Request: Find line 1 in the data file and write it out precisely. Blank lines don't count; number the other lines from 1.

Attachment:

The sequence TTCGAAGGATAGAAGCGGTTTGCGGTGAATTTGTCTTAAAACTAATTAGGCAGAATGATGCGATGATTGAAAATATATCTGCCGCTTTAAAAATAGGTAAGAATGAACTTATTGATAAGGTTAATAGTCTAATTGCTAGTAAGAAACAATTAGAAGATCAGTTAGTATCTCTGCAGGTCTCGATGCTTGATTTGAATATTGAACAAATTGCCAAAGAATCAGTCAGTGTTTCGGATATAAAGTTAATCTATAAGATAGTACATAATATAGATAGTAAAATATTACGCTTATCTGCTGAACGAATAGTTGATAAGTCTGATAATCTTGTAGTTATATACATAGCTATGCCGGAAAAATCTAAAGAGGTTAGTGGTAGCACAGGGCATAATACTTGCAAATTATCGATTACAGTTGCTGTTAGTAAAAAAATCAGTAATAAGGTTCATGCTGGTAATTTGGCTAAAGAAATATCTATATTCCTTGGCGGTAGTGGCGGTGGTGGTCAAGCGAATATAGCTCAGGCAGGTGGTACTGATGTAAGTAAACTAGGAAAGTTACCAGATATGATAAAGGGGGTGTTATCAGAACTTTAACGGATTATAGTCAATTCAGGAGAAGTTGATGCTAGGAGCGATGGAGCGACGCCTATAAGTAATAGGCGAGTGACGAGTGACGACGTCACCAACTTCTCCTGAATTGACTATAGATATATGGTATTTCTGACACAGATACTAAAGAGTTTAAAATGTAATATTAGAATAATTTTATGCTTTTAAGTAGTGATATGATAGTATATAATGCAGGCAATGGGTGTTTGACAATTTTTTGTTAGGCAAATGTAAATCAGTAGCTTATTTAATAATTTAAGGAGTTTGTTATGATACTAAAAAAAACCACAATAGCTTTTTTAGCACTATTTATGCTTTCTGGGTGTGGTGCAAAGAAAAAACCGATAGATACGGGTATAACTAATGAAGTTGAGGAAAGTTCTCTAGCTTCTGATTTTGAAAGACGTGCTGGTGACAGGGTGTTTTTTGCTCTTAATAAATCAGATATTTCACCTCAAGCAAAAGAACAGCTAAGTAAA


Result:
The sequence TTCGAAGGATAGAAGCGGTTTGCGGTGAATTTGTCTTAAAACTAATTAGGCAGAATGATGCGATGATTGAAAATATATCTGCCGCTTTAAAAATAGGTAAGAATGAACTTATTGATAAGGTTAATAGTCTAATTGCTAGTAAGAAACAATTAGAAGATCAGTTAGTATCTCTGCAGGTCTCGATGCTTGATTTGAATATTGAACAAATTGCCAAAGAATCAGTCAGTGTTTCGGATATAAAGTTAATCTATAAGATAGTACATAATATAGATAGTAAAATATTACGCTTATCTGCTGAACGAATAGTTGATAAGTCTGATAATCTTGTAGTTATATACATAGCTATGCCGGAAAAATCTAAAGAGGTTAGTGGTAGCACAGGGCATAATACTTGCAAATTATCGATTACAGTTGCTGTTAGTAAAAAAATCAGTAATAAGGTTCATGCTGGTAATTTGGCTAAAGAAATATCTATATTCCTTGGCGGTAGTGGCGGTGGTGGTCAAGCGAATATAGCTCAGGCAGGTGGTACTGATGTAAGTAAACTAGGAAAGTTACCAGATATGATAAAGGGGGTGTTATCAGAACTTTAACGGATTATAGTCAATTCAGGAGAAGTTGATGCTAGGAGCGATGGAGCGACGCCTATAAGTAATAGGCGAGTGACGAGTGACGACGTCACCAACTTCTCCTGAATTGACTATAGATATATGGTATTTCTGACACAGATACTAAAGAGTTTAAAATGTAATATTAGAATAATTTTATGCTTTTAAGTAGTGATATGATAGTATATAATGCAGGCAATGGGTGTTTGACAATTTTTTGTTAGGCAAATGTAAATCAGTAGCTTATTTAATAATTTAAGGAGTTTGTTATGATACTAAAAAAAACCACAATAGCTTTTTTAGCACTATTTATGCTTTCTGGGTGTGGTGCAAAGAAAAAACCGATAGATACGGGTATAACTAATGAAGTTGAGGAAAGTTCTCTAGCTTCTGATTTTGAAAGACGTGCTGGTGACAGGGTGTTTTTTGCTCTTAATAAATCAGATATTTCACCTCAAGCAAAAGAACAGCTAAGTAAA